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Will Shelly Silver and Albany Finally Save Lives With a Speed Cam Bill?

3:50 PM EST on March 8, 2013

After efforts to enable speed cameras in New York City stalled in Albany the past few years, a new speed cam bill in the Assembly now has more than 30 sponsors, and introduction of a State Senate bill is expected soon.

If speeding on NYC streets wasn't commonplace behavior, deadly crashes like this would happen less often. Photo: Shimon Gifter via ##

The death of Raizel and Nachman Glauber in Williamsburg this week has also brought new attention to the need for stepped-up speeding enforcement. In an opinion piece published in the Daily News today, Paul White of Transportation Alternatives and Veronica Vanterpool of the Tri-State Transportation Campaign point out that the driver who killed the Glaubers was speeding at twice the legal limit.

The bill would enable "a demonstration speed camera program" in New York City. The program would have strict limits, allowing no more than 20 cameras in operation at any given time, with a cap of 40 cameras deployed citywide. Fines would not exceed $50 for driving 10-30 mph over the speed limit, and not more than $100 for speeding more than 30 mph over the limit.

Momentum in Albany appears to be building. This week, Assembly Members Micah Kellner of Manhattan and Carmen Arroyo of the Bronx signed on to the Assembly bill.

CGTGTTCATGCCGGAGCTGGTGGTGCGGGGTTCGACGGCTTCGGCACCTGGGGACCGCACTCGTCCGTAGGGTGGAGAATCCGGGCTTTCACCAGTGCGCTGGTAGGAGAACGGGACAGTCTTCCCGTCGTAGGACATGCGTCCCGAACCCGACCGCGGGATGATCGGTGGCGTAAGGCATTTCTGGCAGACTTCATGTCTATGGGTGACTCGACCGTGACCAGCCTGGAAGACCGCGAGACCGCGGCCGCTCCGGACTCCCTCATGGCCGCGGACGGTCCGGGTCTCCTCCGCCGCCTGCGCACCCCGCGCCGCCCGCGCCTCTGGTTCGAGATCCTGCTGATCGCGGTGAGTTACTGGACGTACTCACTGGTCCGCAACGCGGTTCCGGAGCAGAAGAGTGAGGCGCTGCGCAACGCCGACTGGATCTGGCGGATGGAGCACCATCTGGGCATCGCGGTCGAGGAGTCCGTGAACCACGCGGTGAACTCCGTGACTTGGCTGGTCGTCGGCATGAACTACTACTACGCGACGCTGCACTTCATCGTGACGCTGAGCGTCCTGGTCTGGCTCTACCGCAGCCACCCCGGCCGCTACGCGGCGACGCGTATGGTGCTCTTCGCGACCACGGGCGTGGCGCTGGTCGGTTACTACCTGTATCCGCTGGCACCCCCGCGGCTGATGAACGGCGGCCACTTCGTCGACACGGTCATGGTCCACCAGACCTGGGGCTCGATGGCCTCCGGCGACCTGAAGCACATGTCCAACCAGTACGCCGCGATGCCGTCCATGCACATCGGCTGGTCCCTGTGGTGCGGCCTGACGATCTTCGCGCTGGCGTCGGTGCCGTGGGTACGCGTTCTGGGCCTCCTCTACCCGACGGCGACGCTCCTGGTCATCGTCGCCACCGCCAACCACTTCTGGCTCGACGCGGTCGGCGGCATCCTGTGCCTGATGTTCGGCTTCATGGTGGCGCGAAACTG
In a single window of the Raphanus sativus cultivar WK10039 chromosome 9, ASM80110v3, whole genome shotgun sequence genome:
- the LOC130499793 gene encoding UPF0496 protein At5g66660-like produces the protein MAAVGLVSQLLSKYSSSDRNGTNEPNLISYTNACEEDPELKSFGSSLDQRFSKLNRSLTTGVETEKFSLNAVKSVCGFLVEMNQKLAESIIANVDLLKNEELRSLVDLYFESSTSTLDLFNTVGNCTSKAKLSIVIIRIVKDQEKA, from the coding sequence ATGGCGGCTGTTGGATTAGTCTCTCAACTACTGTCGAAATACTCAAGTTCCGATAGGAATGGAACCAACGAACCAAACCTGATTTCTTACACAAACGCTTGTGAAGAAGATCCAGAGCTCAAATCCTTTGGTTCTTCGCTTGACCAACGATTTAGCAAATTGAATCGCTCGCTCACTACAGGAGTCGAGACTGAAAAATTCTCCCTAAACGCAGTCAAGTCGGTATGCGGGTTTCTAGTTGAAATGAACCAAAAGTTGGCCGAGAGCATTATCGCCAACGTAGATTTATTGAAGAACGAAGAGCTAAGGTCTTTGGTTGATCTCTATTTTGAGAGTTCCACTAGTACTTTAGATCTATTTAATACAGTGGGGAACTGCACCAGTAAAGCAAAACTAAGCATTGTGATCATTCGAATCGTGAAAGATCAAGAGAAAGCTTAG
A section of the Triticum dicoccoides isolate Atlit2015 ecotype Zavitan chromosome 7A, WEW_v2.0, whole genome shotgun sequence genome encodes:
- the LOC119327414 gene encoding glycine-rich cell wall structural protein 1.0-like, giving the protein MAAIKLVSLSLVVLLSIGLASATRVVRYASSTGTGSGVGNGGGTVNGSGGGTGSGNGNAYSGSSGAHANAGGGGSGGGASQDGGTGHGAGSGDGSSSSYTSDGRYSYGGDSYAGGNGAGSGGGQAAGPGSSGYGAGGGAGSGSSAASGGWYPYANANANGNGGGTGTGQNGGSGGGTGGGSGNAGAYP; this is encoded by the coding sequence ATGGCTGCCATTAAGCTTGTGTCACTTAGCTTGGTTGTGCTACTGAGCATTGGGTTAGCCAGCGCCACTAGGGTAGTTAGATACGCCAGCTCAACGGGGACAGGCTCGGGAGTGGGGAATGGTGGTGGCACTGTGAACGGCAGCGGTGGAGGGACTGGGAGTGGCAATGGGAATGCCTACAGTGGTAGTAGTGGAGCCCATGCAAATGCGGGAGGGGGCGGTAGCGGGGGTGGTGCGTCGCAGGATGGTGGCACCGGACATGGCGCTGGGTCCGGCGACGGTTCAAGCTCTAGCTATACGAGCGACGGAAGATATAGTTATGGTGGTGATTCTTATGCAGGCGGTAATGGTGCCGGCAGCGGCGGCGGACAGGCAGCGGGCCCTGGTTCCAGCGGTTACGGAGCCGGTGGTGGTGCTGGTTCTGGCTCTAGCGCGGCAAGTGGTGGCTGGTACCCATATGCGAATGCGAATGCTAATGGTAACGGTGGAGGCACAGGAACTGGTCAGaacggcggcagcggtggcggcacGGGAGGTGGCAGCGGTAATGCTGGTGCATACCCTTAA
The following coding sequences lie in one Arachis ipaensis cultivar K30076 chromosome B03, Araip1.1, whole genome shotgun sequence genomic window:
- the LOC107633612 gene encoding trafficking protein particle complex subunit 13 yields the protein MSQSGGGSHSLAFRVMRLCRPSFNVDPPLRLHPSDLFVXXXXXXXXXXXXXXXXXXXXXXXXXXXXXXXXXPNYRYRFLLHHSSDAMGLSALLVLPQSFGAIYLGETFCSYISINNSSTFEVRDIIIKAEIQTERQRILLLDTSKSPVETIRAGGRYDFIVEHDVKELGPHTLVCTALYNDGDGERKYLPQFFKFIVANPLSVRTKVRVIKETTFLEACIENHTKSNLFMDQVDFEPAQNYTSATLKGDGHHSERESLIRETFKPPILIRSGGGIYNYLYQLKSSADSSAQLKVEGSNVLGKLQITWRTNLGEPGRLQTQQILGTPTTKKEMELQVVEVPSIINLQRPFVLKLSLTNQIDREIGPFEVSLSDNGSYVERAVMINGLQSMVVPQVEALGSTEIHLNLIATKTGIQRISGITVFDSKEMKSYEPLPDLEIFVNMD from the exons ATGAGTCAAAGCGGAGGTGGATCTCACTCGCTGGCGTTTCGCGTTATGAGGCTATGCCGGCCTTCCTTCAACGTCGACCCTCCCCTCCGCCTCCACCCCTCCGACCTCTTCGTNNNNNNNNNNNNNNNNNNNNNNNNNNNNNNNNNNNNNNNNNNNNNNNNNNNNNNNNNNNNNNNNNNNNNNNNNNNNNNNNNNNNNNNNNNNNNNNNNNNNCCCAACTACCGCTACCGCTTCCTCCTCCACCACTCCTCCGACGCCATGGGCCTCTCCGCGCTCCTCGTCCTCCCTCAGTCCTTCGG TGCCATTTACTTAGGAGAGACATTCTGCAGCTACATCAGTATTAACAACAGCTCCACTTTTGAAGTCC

Juan Martinez, legislative director for Transportation Alternatives, is confident that support will continue to grow among the 65 Assembly members representing New York City. "I can count the number of members of the New York City delegation who said they would vote 'no' on one hand," he said, "and still have fingers left over."

A companion bill in the Senate is expected soon from State Senator Andrew Lanza of Staten Island, who sponsored speed cam legislation last year. There is also a possibility that speed cameras could be included in the budget, an alternative route to enacting a stand-alone bill.

TA is asking supporters to contact public officials, including Assembly Speaker Sheldon Silver, urging them to sign on to speed cameras.

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